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Bexfield 2021 Christmas Letter (Chapt 13)

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  • Bexfield 2021 Christmas Letter (Chapt 13)

    Here is the (lightly edited) Christmas letter from 2021 referenced in Chapter 13. A piece of toilet paper graced the front of the card.

    The Bexfield Year of 2021 Can Best
    Be Summed Up in Two Words:


    Due to supply chain issues and staffing shortages, but mainly David slacking (for some lame-o reason), the release of the 2021 Bexfield Holiday Greetings was delayed. So it’s now the Lunar New Year BHG.

    To describe 2021 as a Holy Sheet year for the Bexfields doesn’t quite do it justice. And we’re not talking (thankfully) about toilet paper shortages la 2020. The last 365 days were as monumental and consequential as any in their lives, on par with 1993—when they got married, sailed around the world for four short months, lived with family for four long months, moved to the other side of the country far away from family (except the grandparents!), and embarked on new careers.

    That’s not to say the couple didn’t partake in more traditional pandemic entertainment in 2021. They baked amazing bread and watched Squid Game (they finally caved and got Netflix). They invented entertaining games (Rotgut Roulette) and played entertaining games (Inside and Limbo on Xbox with friends and Cards Against Humanity with, uh, Mom). Friends and family visited from afar and near (too many to list!). All-in-all, enough to be a noteworthy year. But what fun is that? Time to turn up the volume—to a Spinal Tap worthy 11!

    JANUARY arrived inauspiciously/auspiciously depending on your point of view, as rioters/patriots stormed/toured the capitol. Shortly thereafter, Joe Biden took office, a day that will be remembered primarily because of Bernie’s mittens. Meanwhile, David barely noticed as he was busy celebrating a UTI-free month, after having five cases since July of 2020. That joy was short-lived, however, as by month’s end, he had acquired another Dave urinary tract infection, aka “dropping a DUTI.”

    That was just in time for David to ring in
    FEBRUARY by enjoying another festive round of antibiotics. Meanwhile, Laura noticed curious small mounds forming in the backyard…gifts from a gopher. A rejected $2,600 estimate later, the little guy was trapped for $250 and is now presumably happily burrowing under fields in upstate New York. But going off DUTI was a mirage, at which point David opted to stop wearing pants for the sake of convenience.

    MARCH, for the record, just plain sucked, and not because the Ever Given got epically stuck in the Suez Canal stuffing up your Amazon order. Laura’s father passed away unexpectedly on the 27th, days before turning 83. Even the muted promise of David getting vaccinated against Covid was short lived, as researchers determined that his MS drug seriously blunted its effectiveness.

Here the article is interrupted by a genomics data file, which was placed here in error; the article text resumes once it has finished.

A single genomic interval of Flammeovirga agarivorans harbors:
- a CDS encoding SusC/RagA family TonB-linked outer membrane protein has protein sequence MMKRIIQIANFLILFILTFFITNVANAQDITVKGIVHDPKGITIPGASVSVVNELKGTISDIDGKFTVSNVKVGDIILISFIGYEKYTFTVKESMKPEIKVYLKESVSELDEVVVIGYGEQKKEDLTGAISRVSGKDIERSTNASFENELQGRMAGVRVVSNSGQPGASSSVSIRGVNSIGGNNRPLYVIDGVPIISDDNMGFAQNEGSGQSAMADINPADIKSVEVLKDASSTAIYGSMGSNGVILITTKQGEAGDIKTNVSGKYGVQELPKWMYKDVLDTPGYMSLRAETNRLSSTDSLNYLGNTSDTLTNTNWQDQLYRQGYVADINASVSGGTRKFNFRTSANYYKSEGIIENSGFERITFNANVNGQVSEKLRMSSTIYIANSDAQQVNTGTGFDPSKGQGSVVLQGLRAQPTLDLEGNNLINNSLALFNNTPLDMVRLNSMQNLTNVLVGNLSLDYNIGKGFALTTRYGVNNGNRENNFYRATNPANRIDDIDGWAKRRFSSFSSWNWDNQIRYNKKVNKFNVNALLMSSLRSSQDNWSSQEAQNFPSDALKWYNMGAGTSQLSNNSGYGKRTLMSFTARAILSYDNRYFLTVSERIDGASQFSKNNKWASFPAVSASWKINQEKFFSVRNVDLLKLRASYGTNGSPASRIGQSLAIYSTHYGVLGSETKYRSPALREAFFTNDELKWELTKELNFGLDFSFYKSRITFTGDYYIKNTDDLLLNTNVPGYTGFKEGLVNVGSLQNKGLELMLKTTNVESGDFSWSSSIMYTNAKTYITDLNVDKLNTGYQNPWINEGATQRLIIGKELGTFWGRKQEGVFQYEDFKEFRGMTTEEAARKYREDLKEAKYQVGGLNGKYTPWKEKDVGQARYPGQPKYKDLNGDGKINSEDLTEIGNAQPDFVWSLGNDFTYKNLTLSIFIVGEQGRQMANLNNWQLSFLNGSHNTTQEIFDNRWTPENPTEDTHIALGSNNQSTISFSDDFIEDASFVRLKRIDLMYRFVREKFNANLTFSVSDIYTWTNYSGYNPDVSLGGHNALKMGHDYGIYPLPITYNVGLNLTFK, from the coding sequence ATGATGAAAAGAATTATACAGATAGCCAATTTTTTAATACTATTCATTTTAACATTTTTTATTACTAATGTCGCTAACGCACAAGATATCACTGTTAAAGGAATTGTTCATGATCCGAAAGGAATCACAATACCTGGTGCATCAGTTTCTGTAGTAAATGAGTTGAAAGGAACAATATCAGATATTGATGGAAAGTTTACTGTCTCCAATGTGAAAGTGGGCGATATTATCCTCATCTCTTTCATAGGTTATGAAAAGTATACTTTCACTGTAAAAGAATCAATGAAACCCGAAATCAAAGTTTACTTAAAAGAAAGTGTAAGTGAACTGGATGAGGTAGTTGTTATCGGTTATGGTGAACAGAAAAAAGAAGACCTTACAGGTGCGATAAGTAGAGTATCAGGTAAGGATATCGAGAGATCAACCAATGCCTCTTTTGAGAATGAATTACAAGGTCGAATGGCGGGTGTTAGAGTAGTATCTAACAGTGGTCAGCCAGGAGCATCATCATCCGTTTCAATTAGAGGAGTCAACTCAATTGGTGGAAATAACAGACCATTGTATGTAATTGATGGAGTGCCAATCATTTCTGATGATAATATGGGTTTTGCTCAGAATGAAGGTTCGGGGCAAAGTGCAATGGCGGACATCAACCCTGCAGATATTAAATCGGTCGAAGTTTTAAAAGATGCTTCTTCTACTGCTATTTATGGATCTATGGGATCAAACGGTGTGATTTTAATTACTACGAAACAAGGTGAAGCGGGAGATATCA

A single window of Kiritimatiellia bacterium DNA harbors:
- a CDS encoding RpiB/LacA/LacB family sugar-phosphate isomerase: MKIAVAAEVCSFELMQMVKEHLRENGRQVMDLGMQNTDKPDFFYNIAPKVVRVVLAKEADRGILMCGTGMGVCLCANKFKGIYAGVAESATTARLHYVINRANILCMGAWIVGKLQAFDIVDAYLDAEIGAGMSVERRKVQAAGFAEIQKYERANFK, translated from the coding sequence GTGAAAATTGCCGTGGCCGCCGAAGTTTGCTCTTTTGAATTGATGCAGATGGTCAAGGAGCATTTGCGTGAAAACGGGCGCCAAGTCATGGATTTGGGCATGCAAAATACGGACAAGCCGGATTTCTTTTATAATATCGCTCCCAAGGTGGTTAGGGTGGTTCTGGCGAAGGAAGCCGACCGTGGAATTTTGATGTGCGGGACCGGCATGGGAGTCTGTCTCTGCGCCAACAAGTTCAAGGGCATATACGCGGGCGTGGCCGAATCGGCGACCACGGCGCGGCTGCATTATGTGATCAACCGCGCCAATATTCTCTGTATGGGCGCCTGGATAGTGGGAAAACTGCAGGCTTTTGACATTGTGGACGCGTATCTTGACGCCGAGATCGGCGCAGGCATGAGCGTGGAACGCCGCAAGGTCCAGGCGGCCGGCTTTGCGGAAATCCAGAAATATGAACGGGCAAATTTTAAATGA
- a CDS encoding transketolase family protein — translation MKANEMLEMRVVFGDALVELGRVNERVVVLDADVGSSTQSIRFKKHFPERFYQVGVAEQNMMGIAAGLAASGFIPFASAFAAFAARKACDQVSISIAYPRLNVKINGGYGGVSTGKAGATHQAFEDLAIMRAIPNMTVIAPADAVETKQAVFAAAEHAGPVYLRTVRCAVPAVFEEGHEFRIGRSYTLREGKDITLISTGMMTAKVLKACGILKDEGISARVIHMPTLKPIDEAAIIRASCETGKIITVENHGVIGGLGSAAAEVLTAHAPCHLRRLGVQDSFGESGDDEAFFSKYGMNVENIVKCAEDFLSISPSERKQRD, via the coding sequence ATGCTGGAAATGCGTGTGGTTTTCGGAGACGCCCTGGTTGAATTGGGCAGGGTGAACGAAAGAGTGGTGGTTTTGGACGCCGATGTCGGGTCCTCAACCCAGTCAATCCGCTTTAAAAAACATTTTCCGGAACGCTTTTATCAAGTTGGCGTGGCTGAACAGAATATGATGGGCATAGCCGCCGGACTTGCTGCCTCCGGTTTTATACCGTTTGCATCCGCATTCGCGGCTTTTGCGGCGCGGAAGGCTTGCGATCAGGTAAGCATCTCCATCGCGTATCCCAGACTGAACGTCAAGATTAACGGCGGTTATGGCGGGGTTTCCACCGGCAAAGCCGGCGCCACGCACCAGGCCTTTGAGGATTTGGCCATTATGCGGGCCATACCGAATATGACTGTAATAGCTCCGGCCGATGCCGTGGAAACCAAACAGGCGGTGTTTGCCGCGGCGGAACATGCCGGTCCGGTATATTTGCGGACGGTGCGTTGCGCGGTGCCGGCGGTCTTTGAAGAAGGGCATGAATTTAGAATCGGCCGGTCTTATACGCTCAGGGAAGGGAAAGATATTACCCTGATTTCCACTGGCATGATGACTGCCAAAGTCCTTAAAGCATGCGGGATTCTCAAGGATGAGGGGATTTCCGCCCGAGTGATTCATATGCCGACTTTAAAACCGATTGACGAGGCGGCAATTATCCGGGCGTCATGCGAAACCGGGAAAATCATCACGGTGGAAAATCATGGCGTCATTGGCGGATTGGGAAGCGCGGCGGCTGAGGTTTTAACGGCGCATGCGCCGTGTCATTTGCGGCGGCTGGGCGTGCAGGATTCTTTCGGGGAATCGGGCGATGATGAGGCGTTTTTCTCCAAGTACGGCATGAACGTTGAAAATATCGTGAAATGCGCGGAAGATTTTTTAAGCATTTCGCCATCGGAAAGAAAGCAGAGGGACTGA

APRIL predictably started and ended with all things Tim Richard Miles, including his obituary, which is posted on

    The month was, as expected, a blur, and
    MAY threatened to follow suit, the only difference being a seemingly inevitable call of DUTI. But then David had another calling, one that that actually required pants, as he was asked to officiate the wedding of the mother of a dear friend. (The intimate backyard ceremony nearly went without a hitch—literally—as the betrothed couple had misplaced the marriage license.)

    JUNE, oh glorious June, arrived with such promise. The end of coronavirus harkened, conjuring splendid moments of celebration in history: the end of Prohibition, the conclusion of WWII, parades of championship teams not involving Tom Brady. The couple dined indoors with friends, carefree and maskless. They ventured out to restaurants for the second time since March 2020. The pair even posed for a New Mexico Magazine photoshoot. Such pandemic promise meant planning for Laura’s 50th blowout reached a fever pitch, with preparations for a catered meal, professional bartenders, and even a private flamenco show (complete with a surprise scheme to fly in dear friends). Better still, the month was blissfully DUTI free!

    Things really looked to take off in
    JULY, starting with Richard Branson becoming the first billionaire in space, launching from New Mexico’s Spaceport. Laura’s dad’s house and his clock/flashlight/glass collections were finally cleaned out after months of effort and an estate sale. But then, in a Lucy moment, the football was yanked all Game of Thrones finale style, only without cool dragons. DUTI called, again. Delta landed—the variant, not the airline—and promptly soared to new heights, effectively grounding any hope of a 50th celebration.